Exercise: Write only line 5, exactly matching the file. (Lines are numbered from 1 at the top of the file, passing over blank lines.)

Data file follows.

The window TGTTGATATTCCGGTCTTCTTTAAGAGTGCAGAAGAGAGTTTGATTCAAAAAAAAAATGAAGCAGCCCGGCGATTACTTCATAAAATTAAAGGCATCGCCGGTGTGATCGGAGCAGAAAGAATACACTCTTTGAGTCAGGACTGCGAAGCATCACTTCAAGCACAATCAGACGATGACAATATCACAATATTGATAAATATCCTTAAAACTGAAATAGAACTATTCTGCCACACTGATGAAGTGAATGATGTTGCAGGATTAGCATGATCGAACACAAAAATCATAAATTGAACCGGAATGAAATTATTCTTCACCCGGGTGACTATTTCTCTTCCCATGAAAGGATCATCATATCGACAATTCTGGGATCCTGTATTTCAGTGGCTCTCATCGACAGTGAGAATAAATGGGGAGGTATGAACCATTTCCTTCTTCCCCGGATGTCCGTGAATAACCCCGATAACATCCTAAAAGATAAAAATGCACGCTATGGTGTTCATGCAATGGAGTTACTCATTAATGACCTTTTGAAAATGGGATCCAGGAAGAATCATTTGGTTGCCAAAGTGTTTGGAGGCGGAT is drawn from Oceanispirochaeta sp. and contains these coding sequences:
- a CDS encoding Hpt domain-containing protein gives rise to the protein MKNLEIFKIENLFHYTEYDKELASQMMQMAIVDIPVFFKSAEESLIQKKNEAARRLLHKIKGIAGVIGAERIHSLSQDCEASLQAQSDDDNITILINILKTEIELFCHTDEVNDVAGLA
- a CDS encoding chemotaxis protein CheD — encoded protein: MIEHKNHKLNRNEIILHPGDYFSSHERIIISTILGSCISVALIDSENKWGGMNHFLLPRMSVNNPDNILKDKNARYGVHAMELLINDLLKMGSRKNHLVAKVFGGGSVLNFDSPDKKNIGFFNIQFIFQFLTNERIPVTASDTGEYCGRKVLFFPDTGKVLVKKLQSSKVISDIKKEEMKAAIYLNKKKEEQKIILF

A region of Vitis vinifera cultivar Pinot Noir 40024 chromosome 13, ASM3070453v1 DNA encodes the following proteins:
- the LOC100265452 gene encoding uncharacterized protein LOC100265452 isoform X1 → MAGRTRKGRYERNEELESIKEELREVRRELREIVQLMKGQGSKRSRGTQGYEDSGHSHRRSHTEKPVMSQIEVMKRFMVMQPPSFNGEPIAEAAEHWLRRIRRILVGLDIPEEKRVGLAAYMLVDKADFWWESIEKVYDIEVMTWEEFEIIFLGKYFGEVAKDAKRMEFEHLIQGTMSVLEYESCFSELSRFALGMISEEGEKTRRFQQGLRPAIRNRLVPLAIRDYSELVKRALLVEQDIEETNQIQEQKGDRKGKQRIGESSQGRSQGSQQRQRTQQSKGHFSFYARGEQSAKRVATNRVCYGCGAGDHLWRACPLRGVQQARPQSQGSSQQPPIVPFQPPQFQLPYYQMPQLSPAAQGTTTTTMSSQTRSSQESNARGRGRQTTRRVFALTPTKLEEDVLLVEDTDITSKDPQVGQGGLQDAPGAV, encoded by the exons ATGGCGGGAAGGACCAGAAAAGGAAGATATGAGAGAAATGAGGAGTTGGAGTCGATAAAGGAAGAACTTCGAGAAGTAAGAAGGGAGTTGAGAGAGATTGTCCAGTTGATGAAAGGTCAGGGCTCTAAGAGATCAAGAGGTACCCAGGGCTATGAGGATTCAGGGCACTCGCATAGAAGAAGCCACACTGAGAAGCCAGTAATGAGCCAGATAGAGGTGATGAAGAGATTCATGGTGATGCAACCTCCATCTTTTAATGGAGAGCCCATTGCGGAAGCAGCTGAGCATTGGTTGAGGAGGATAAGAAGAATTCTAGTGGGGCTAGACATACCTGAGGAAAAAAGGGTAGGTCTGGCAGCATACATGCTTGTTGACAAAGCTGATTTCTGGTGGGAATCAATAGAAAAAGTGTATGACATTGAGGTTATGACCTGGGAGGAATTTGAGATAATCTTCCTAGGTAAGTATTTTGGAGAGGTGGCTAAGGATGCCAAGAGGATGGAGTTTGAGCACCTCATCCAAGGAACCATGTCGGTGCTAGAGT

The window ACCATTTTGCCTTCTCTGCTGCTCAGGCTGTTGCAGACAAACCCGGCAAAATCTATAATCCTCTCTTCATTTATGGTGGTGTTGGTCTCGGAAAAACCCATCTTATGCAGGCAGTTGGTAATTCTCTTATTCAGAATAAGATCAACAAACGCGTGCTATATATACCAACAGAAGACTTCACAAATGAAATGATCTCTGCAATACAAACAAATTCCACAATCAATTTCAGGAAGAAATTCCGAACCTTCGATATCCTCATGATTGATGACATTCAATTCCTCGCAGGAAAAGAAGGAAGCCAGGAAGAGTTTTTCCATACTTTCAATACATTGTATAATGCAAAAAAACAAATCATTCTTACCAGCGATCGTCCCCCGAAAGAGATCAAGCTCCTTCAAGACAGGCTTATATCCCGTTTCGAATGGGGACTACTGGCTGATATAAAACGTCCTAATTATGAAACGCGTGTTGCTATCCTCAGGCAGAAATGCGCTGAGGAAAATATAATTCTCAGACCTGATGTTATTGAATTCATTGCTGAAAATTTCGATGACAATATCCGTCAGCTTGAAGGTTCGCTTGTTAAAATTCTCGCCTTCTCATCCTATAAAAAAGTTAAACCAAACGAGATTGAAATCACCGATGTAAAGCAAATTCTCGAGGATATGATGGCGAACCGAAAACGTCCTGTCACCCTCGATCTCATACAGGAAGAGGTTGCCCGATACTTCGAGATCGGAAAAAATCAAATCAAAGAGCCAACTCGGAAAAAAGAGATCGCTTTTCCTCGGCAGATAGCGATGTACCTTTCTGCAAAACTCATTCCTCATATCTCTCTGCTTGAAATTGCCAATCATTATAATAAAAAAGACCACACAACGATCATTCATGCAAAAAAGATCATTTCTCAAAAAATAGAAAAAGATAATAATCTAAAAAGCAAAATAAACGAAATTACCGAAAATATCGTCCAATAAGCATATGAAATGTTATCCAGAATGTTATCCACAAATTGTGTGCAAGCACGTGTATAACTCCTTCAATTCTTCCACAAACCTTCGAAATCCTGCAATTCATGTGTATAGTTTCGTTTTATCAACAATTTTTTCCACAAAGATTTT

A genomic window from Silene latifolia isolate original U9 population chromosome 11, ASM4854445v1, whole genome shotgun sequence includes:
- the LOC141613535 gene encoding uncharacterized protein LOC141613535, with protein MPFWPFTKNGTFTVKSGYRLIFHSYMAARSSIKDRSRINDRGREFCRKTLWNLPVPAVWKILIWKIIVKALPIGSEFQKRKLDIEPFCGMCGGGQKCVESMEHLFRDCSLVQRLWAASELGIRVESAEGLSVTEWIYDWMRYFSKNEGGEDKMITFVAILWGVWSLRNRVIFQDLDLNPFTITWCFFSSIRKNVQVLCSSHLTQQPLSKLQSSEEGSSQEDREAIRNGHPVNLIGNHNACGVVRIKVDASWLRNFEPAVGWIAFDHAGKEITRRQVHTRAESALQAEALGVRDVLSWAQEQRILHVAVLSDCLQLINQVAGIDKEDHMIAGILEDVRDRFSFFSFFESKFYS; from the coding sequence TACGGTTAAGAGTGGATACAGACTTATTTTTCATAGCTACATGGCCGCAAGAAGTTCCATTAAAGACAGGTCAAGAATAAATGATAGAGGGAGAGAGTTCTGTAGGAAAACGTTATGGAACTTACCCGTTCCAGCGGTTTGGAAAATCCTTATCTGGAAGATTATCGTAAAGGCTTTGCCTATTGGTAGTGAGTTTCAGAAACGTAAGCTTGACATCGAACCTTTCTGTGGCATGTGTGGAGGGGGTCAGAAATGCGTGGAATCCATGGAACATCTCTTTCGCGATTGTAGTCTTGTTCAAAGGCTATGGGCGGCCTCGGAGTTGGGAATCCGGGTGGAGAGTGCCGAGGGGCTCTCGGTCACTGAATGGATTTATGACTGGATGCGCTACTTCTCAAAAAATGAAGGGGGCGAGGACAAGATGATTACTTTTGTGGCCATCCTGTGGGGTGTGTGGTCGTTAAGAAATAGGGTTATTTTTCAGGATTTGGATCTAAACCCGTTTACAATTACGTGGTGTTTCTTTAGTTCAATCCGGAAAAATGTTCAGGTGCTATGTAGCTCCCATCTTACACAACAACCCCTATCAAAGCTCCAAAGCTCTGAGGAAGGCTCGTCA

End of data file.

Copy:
- the LOC100265452 gene encoding uncharacterized protein LOC100265452 isoform X1 → MAGRTRKGRYERNEELESIKEELREVRRELREIVQLMKGQGSKRSRGTQGYEDSGHSHRRSHTEKPVMSQIEVMKRFMVMQPPSFNGEPIAEAAEHWLRRIRRILVGLDIPEEKRVGLAAYMLVDKADFWWESIEKVYDIEVMTWEEFEIIFLGKYFGEVAKDAKRMEFEHLIQGTMSVLEYESCFSELSRFALGMISEEGEKTRRFQQGLRPAIRNRLVPLAIRDYSELVKRALLVEQDIEETNQIQEQKGDRKGKQRIGESSQGRSQGSQQRQRTQQSKGHFSFYARGEQSAKRVATNRVCYGCGAGDHLWRACPLRGVQQARPQSQGSSQQPPIVPFQPPQFQLPYYQMPQLSPAAQGTTTTTMSSQTRSSQESNARGRGRQTTRRVFALTPTKLEEDVLLVEDTDITSKDPQVGQGGLQDAPGAV, encoded by the exons ATGGCGGGAAGGACCAGAAAAGGAAGATATGAGAGAAATGAGGAGTTGGAGTCGATAAAGGAAGAACTTCGAGAAGTAAGAAGGGAGTTGAGAGAGATTGTCCAGTTGATGAAAGGTCAGGGCTCTAAGAGATCAAGAGGTACCCAGGGCTATGAGGATTCAGGGCACTCGCATAGAAGAAGCCACACTGAGAAGCCAGTAATGAGCCAGATAGAGGTGATGAAGAGATTCATGGTGATGCAACCTCCATCTTTTAATGGAGAGCCCATTGCGGAAGCAGCTGAGCATTGGTTGAGGAGGATAAGAAGAATTCTAGTGGGGCTAGACATACCTGAGGAAAAAAGGGTAGGTCTGGCAGCATACATGCTTGTTGACAAAGCTGATTTCTGGTGGGAATCAATAGAAAAAGTGTATGACATTGAGGTTATGACCTGGGAGGAATTTGAGATAATCTTCCTAGGTAAGTATTTTGGAGAGGTGGCTAAGGATGCCAAGAGGATGGAGTTTGAGCACCTCATCCAAGGAACCATGTCGGTGCTAGAGT